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  • Coyote vigils

    A Catholic environmentalist considers coyotes and the Creator during a retreat at a Trappist Monastery in the mountains.

  • Choose not to go boldly outdoors

    The writer suggests that Westerners start a sabbatical for the land - letting it rest entirely sometimes from hiking and other recreation.

  • Lessons from a rampaging river

    The flood and fire that hit Grand Forks, N.D., when the Red River rose, raise a hard question: Why must communities face catastrophe before people come together as a "we"?

  • Yellowstone's "geyser guy' was one of the park's best friends

    An elegy for Yellowstone's "geyser guy," Rick Hutchinson, profiles a geologist who loved the park so deeply that his friends still feel his spirit there.

  • Yellowstone's "geyser guy' was one of the park's best friends

    An elegy for Yellowstone's "geyser guy," Rick Hutchinson, profiles a geologist who loved the park so deeply that his friends still feel his spirit there.

  • Venison is not an option

    A Boulder, Colo., resident humorously describes his attempts to co-exist with the deer that invade his garden.

  • What happens when two tree-huggers meet a tentful of hunters

    A close encounter between a tribal biologist, a self-described "tree-hugger" and a tentful of hard-drinking hunters leads to surprising communication as each side overcomes its stereotypes.

  • When it's 25 below and dropping

    Life at 25 below in towns like Livingston, Mont., is made bearable by things like poker, polar fleece and Portabello mushrooms.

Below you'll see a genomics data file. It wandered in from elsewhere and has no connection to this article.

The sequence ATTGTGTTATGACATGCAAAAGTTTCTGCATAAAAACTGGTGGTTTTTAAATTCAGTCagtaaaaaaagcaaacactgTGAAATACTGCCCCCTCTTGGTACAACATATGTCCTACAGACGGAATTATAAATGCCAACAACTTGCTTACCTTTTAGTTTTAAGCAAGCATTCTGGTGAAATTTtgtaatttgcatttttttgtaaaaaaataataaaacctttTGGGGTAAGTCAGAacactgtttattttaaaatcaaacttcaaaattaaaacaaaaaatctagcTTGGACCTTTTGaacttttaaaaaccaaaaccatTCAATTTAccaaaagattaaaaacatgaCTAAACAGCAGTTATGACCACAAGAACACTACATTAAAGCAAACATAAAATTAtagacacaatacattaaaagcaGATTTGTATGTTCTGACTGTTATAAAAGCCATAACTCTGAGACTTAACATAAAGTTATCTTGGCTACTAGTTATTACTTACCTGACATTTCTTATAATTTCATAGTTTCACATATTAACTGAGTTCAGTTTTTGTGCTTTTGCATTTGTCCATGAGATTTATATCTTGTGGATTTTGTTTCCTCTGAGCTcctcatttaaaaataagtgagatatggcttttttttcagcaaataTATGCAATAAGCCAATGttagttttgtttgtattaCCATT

• Denying the warts on the West's service economy

    Reviewing Thomas Michael Power's "Lost Landscapes and Failed Economies," HCN's publisher disputes the author's conclusion that the West's new service economy will create the best of all possible worlds.

  • The shotgun wedding of tourism and public lands

    The first Western Summit on Tourism and Public Lands shows the Clinton administration seeking a political and economic alliance with the West's growing tourist industry.

  • Trying to think the good thoughts about ATVs

    An elk hunter dislikes ORVs despite their convenience because they make the country too small.

  • If politics is a baseball game, I don't even own a bat

    Post election musings by a Western Democrat consider why Republicans won so easily and what new strategies environmentalists need to learn.

  • The Last Ranch: The truth is stranger than the book

    After a year studying holistic resource management and a ranching family in Colorado's San Luis Valley, and another three years writing a book, the author goes back - to find that everything has changed.

  • Shake-up: Greens inside the Beltway

    The environmental movement goes through changes, but love of place endures even in Washington, D.C.

  • Stripmining history and culture for dollars

    Native Americans and others are upset by a New York brewery's determination to market "Original Crazy Horse Malt Liquor."

  • A mystery the size of your fist

    An explosion of blooming beargrass in the Northern Rockies leads to musing on the ways that wisdom differs from information.

  • Should city slickers dictate to trappers?

    A columnist says that ballot initiatives designed the way they are in Colorado allow urban areas to dictate to rural areas on sensitive issues like hunting.

  • Montana Native: Who Cares?

    A transplant to Montana is piqued by the fuss made over who is a newcomer and who is a native in the West.

  • Custom and culture's worst enemy speaks

    Economist Thomas Michael Power says wise-use supporters are worshiping at the rear-view mirror and need to accept the fact that the West is changing.

  • A harsh and priceless gift to the world

    The author says the Escalante belongs as much to the rest of the world as to Utah, and provides a kind of energy that has nothing to do with coal.

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